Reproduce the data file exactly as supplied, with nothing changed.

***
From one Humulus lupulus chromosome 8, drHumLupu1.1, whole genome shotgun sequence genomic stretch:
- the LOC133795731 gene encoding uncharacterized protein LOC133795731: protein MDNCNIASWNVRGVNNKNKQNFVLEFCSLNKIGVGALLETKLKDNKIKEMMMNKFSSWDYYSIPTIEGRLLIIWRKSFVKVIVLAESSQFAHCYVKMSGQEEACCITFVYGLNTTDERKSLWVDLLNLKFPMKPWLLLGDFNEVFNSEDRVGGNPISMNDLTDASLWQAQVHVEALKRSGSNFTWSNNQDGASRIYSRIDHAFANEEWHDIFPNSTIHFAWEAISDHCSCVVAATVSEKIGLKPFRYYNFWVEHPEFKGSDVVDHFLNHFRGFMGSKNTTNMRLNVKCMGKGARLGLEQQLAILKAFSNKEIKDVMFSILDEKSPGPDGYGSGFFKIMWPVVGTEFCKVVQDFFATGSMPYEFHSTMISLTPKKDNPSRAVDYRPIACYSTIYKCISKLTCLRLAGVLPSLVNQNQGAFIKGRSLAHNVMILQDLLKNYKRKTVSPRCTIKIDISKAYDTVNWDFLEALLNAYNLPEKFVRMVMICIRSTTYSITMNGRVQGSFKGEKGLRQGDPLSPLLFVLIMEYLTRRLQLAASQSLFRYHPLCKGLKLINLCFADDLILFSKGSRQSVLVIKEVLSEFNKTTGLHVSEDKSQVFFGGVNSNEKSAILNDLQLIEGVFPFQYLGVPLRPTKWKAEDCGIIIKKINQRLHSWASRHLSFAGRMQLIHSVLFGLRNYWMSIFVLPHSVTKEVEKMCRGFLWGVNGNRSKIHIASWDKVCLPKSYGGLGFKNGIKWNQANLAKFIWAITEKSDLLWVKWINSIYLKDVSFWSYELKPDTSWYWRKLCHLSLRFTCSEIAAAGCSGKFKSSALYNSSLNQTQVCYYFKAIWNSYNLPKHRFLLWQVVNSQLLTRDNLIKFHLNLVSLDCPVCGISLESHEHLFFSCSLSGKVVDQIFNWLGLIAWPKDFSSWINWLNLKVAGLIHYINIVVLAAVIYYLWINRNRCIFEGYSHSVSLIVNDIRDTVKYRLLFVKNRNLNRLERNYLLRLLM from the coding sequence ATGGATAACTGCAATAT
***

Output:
From one Humulus lupulus chromosome 8, drHumLupu1.1, whole genome shotgun sequence genomic stretch:
- the LOC133795731 gene encoding uncharacterized protein LOC133795731: protein MDNCNIASWNVRGVNNKNKQNFVLEFCSLNKIGVGALLETKLKDNKIKEMMMNKFSSWDYYSIPTIEGRLLIIWRKSFVKVIVLAESSQFAHCYVKMSGQEEACCITFVYGLNTTDERKSLWVDLLNLKFPMKPWLLLGDFNEVFNSEDRVGGNPISMNDLTDASLWQAQVHVEALKRSGSNFTWSNNQDGASRIYSRIDHAFANEEWHDIFPNSTIHFAWEAISDHCSCVVAATVSEKIGLKPFRYYNFWVEHPEFKGSDVVDHFLNHFRGFMGSKNTTNMRLNVKCMGKGARLGLEQQLAILKAFSNKEIKDVMFSILDEKSPGPDGYGSGFFKIMWPVVGTEFCKVVQDFFATGSMPYEFHSTMISLTPKKDNPSRAVDYRPIACYSTIYKCISKLTCLRLAGVLPSLVNQNQGAFIKGRSLAHNVMILQDLLKNYKRKTVSPRCTIKIDISKAYDTVNWDFLEALLNAYNLPEKFVRMVMICIRSTTYSITMNGRVQGSFKGEKGLRQGDPLSPLLFVLIMEYLTRRLQLAASQSLFRYHPLCKGLKLINLCFADDLILFSKGSRQSVLVIKEVLSEFNKTTGLHVSEDKSQVFFGGVNSNEKSAILNDLQLIEGVFPFQYLGVPLRPTKWKAEDCGIIIKKINQRLHSWASRHLSFAGRMQLIHSVLFGLRNYWMSIFVLPHSVTKEVEKMCRGFLWGVNGNRSKIHIASWDKVCLPKSYGGLGFKNGIKWNQANLAKFIWAITEKSDLLWVKWINSIYLKDVSFWSYELKPDTSWYWRKLCHLSLRFTCSEIAAAGCSGKFKSSALYNSSLNQTQVCYYFKAIWNSYNLPKHRFLLWQVVNSQLLTRDNLIKFHLNLVSLDCPVCGISLESHEHLFFSCSLSGKVVDQIFNWLGLIAWPKDFSSWINWLNLKVAGLIHYINIVVLAAVIYYLWINRNRCIFEGYSHSVSLIVNDIRDTVKYRLLFVKNRNLNRLERNYLLRLLM from the coding sequence ATGGATAACTGCAATAT